The other morning at the gym, my son said something to me very loudly. I don’t know what he said. I’m not even sure he heard what he said since we were both wearing earphones and listening to music. But I know he used a loud voice because several other patrons who were not wearing earphones looked in our direction.
Once we got into the car, I had a conversation with my son around the concept of object permanence.
“What’s that?” he asked.
“It’s something that infants develop starting around 6 months,” I explained. “It’s when they understand that an object is still present even when they can’t see, hear or touch it. That’s why they giggle when you play peek-a-boo with them. When you put your hands over your face, they know you’re still there.”
“What does this have to do with me?” he asked.
“Even when you are too deaf to hear your own loud voice over your earphones, other people can hear you,” I informed him.
“So?” he asked in that teenager kind of way that seemed to beg for a reduction in allowance.
“And when you close your eyes and sing Rock Superstar with Cypress Hill, just because you can’t see anyone around you doesn’t mean that you’ve somehow become invisible,” I explained.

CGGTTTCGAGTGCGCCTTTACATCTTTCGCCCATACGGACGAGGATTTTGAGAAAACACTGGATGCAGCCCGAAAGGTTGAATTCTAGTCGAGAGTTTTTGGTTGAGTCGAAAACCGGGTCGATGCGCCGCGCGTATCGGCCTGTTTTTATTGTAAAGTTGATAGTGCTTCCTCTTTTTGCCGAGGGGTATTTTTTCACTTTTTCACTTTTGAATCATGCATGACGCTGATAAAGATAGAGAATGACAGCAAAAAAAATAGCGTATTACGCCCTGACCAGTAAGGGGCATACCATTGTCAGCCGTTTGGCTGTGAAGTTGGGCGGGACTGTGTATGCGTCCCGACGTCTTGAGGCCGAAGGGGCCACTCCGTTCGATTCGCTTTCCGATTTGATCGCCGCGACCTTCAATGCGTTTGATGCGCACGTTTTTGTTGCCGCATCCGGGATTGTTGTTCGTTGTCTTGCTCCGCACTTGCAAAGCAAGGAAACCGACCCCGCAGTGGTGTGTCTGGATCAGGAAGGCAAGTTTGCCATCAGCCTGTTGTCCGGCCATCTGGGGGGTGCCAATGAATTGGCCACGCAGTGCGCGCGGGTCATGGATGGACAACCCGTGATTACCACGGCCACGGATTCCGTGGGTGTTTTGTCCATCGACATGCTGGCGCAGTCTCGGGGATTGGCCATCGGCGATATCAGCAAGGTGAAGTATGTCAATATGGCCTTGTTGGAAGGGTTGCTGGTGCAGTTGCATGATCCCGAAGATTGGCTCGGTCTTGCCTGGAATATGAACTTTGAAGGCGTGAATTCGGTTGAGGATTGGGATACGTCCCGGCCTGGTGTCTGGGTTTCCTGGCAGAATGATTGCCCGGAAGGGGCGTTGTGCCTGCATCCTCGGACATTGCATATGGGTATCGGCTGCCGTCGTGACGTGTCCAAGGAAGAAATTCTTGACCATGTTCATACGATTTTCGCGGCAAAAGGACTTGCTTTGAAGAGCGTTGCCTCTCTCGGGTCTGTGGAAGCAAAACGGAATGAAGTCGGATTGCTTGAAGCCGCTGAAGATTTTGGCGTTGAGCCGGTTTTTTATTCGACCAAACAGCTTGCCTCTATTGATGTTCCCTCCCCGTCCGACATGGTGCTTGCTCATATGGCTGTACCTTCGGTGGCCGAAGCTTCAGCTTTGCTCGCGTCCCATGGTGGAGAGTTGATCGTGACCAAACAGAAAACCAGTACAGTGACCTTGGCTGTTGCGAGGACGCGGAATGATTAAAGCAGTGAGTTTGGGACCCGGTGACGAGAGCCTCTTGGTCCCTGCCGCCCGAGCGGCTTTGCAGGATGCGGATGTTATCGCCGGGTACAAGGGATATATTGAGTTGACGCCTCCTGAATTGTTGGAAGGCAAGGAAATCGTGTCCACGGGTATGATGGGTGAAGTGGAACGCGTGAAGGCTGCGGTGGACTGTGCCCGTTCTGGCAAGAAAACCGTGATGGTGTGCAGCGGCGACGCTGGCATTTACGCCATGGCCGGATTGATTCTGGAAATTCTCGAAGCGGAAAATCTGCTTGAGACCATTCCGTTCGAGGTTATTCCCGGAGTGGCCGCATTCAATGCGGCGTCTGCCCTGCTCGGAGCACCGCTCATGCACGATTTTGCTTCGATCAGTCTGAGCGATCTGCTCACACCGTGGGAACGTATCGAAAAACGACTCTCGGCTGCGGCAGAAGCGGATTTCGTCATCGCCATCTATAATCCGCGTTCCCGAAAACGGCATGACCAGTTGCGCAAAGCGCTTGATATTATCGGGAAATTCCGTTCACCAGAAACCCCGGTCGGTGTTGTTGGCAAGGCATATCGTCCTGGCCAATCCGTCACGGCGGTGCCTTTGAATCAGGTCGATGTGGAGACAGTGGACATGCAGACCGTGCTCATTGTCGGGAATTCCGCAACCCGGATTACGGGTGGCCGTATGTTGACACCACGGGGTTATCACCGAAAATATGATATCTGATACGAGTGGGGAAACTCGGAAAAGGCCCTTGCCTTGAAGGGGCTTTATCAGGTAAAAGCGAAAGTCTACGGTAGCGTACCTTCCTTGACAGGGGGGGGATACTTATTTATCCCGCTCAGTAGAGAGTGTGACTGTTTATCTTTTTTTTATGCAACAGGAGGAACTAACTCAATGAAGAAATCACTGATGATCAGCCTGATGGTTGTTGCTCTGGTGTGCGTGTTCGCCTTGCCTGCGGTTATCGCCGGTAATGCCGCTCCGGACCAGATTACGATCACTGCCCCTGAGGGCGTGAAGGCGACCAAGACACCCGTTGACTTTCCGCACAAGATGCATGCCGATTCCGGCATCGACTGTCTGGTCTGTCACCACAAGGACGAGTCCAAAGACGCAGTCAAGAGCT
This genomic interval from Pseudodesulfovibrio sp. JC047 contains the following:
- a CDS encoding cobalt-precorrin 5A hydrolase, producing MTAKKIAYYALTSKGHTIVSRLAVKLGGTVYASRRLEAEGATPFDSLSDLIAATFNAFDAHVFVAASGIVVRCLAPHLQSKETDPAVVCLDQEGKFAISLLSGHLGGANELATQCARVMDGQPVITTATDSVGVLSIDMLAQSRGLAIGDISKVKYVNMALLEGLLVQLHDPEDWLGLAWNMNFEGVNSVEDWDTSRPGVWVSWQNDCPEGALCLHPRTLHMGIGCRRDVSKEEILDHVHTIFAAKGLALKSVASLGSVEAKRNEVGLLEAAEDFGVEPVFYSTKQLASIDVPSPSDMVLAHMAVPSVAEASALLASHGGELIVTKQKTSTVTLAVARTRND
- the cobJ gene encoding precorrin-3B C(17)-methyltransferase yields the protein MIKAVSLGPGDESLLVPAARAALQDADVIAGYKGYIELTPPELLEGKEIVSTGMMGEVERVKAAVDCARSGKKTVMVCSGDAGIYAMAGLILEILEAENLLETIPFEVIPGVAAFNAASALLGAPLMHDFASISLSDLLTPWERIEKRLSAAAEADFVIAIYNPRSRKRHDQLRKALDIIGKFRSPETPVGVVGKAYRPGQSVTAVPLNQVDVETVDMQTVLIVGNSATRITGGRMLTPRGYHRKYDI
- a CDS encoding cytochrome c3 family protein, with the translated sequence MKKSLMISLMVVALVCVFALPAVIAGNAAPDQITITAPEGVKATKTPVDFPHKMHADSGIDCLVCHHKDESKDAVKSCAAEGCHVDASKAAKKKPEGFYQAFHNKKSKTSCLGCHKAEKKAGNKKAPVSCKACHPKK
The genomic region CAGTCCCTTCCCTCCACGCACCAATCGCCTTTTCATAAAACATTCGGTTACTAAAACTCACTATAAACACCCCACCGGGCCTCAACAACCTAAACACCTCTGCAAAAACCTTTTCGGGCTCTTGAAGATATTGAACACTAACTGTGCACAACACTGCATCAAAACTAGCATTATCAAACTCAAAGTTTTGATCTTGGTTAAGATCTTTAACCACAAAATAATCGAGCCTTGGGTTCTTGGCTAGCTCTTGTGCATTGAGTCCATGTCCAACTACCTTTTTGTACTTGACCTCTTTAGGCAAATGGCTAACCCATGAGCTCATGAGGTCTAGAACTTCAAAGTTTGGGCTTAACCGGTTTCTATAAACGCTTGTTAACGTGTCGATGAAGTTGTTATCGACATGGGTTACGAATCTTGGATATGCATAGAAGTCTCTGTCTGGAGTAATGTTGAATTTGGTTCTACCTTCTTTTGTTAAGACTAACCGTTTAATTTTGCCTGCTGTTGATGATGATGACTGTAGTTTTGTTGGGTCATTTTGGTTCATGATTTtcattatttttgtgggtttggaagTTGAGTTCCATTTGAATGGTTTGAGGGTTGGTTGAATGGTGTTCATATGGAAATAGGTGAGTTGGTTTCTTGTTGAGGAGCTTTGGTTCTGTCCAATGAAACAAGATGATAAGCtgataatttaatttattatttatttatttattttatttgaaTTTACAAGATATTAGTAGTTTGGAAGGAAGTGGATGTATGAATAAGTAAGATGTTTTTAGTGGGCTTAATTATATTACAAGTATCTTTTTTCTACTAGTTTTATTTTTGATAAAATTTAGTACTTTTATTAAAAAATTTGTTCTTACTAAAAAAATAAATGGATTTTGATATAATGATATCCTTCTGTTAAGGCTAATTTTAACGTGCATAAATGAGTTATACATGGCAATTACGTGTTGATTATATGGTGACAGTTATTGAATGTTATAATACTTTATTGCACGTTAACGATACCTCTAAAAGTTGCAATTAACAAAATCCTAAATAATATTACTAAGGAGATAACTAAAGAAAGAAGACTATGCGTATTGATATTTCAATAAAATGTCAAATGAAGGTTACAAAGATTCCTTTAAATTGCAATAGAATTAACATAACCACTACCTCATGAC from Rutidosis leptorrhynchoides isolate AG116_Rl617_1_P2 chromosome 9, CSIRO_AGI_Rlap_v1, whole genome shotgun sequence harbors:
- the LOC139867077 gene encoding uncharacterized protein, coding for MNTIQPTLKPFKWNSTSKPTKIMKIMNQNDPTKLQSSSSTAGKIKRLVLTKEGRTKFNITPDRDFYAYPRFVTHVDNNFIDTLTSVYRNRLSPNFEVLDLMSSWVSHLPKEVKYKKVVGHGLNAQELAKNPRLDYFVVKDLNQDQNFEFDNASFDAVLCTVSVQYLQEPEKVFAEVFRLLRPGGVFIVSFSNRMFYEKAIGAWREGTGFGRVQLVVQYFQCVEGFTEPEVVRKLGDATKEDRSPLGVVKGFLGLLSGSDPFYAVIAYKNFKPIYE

“What’s your point?” he asked.
“People look at you with sympathy wondering what kind of large animal kicked you in the head during your early development,” I told him.
“So?” he returned to an old stand-by.
“So knock if off. I’m tired of people shooting me sympathy stares for taking you out in public,” I got to the point at last.
I wanted him to remember that out-of-sight shouldn’t mean out-of-mind. Object permanence. You can’t close your eyes moments before getting into a car accident and be safe because the other car disappeared along with your vision!
But then I started thinking about the importance of object temporary. Many things in life are temporary instead of permanent, and that quality of their passing nature makes them more precious and valuable. A flower in full bloom. A sunset. A baby’s laughter. Your health. Love. Even life. All have expiration dates.
An ancient poet wrote, “This too shall pass” as a reminder that both the good things and the trying things in life are not forever. During times of hardship, take those words as a promise that the trial will not endure for eternity. When you’re enjoying times of prosperity, savor them. Beauty is fading: you cannot hold a sunset in your hands.
Object temporary. Realize that the objects you chisel with your hands will turn to dust. Savor them while you may.
Object permanence. Know that the marks you cleave in the hearts of others are your only chance for immortality. By touching the lives of others, you have a chance to be seen, heard and felt long after you’re gone.